DfX convention: how to reduce cost of ownership across the total value chain

DfX convention - reduce cost value chain

Conventional lighting products at the end of their lifecycle face a number of challenges. On one hand, the business is challenged by declining volumes, owing due to the rise of LEDs. On the other, there are huge opportunities to grow market share in the emerging markets by taking benefit of the ‘golden tail’ (last man standing).

By Thomas van Damme, Consultant Innovation Management, Industry Consulting, Philips Innovation Services and Hans Hoff, Consultant, Senior Consultant, Industry Consulting, Philips Innovation Services


Image: Three levers for ongoing improvement of the innovation management process

Key to establishing sustainable business in the years until LED has fully taken over, is decreasing the price point to an absolute minimum. In the case of a mature product category such as conventional lighting, however, this is not an easy route.

Running a DfX convention

As an approach, the business organized a series of Design for eXcellence (DfX) conventions to screen the total cost of ownership of the product category. In tightly scheduled, high-speed DfX convention projects, the DfX project team focuses on the product category for eight weeks, in a holistic way. A structured, step by step approach generates ideas for reducing the total cost of ownership for the business.

33 different tools are used during the eight week convention to generate ideas and look at the business from several different perspectives, and eventually a funnel of ideas is created. The funnel is further prioritized based on cost impact and required investments. This brings the ideas to higher maturity levels, until a full business case for each is available and ready to be decided upon by the management.

As a result, the total committed saving implementation was more than double that of initial expectations for this very mature product. In addition, some of the specifications were fine-tuned to create products with highest value to the customer and the product portfolio has been optimized to help suppliers improve their production efficiencies.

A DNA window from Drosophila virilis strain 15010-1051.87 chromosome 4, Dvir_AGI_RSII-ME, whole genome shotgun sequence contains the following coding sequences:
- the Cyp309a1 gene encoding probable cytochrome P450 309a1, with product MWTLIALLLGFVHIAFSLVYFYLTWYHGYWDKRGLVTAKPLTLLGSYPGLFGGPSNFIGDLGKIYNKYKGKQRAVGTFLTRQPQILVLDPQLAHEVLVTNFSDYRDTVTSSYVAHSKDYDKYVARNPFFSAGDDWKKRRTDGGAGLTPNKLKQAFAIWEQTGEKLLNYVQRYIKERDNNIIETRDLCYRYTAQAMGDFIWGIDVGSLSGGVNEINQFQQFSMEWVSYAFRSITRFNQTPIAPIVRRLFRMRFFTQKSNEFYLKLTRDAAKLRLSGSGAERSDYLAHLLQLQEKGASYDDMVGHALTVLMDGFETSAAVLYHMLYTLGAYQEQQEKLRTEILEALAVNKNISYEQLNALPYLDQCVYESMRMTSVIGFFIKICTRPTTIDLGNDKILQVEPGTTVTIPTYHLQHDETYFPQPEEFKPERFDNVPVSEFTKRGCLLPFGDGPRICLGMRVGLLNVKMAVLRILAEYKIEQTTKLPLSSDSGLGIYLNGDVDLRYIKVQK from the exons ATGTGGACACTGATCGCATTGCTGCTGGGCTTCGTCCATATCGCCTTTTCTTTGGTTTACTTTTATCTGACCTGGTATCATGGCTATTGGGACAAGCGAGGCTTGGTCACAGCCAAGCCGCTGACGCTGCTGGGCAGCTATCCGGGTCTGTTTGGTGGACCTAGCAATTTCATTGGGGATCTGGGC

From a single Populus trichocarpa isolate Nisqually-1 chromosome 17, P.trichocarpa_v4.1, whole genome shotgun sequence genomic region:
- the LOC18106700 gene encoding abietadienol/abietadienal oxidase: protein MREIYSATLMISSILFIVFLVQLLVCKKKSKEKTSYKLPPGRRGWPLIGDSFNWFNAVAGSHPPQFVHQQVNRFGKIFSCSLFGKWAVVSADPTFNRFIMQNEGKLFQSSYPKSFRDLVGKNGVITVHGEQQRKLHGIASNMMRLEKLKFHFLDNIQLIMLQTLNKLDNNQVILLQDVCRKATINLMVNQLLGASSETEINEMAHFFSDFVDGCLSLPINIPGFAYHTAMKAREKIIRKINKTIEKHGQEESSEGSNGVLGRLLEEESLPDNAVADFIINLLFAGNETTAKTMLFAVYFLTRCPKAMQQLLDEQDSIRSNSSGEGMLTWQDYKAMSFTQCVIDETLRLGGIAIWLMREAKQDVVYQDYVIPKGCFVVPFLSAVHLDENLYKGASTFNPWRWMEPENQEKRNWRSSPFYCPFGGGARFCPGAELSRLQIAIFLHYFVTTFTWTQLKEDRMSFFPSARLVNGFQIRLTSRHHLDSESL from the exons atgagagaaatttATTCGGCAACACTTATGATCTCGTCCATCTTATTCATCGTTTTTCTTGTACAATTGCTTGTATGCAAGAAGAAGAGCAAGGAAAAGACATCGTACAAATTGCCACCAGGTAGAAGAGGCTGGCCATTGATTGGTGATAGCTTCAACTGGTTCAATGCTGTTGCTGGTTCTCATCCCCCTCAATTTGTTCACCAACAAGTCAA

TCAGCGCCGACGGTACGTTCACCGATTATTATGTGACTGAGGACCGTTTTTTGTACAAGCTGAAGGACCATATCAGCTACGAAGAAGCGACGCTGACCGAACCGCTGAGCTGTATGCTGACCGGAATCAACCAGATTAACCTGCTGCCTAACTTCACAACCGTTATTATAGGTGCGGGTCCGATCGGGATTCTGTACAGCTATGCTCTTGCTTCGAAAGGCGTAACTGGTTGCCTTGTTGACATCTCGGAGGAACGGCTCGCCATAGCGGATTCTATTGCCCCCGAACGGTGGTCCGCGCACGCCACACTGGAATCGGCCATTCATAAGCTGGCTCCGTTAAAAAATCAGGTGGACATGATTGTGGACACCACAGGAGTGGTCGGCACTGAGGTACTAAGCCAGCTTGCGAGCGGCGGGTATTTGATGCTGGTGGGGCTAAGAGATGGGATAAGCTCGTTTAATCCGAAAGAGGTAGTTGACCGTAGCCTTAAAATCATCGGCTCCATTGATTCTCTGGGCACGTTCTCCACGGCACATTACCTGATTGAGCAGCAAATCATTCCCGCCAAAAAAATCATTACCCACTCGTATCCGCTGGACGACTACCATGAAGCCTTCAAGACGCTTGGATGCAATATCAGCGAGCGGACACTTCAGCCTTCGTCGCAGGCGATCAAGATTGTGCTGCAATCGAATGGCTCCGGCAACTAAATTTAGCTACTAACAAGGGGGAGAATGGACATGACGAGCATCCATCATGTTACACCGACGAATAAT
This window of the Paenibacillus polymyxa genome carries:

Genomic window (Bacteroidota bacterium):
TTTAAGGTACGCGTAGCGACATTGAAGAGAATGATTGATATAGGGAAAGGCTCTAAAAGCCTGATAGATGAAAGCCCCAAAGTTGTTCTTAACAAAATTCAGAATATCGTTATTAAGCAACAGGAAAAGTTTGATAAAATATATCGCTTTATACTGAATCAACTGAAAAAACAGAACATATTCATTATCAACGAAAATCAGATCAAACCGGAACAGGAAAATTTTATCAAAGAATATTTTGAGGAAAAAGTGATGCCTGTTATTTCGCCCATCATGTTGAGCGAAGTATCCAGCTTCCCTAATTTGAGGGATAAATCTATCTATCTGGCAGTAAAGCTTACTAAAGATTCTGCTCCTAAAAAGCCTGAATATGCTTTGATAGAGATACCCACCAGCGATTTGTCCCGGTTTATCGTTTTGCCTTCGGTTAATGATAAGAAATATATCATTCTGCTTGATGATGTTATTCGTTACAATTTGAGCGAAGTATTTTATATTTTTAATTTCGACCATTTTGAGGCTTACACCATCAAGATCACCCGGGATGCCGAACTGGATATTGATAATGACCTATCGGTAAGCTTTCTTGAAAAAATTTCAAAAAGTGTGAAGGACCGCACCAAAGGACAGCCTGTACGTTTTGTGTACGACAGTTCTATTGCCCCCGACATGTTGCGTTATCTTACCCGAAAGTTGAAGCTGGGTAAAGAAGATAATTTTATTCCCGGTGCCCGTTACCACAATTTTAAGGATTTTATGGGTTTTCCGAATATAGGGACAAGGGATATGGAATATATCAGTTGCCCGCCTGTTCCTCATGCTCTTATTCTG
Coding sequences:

“The team learnt a lot from this convention and delivered a very good result highly recognized by management team. Thanks a lot!”

Image: Total overview of a DfX convention

During a preparation phase the DfX Convention scope and target are determined. Which product group should be in focus, given spend volumes and past cost reduction activities? A so-called White Spot Analysis is also executed. This joint team activity identifies where savings may be expected and which tools to apply. Based on this analysis, the convention can be planned and prepared in detail.

The DfX convention has several phases. The first phase is idea generation, based on analysis (e.g. product tear down, value stream mapping, value analysis). The most promising ideas are detailed and evaluated towards a business case. This is ultimately summarized in a ‘decision sheet’, which includes an idea description, its benefits and required investments and resources. The decision sheet forms the basis for management decisions and commitment. Throughout this process, each idea is awarded implementation level (IL) status. IL1 indicates a rough idea, which has not yet been evaluated. IL3 status means an idea has been fully evaluated and has received management commitment for implementation.

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Related article: Design for Excellence in all product life cycles

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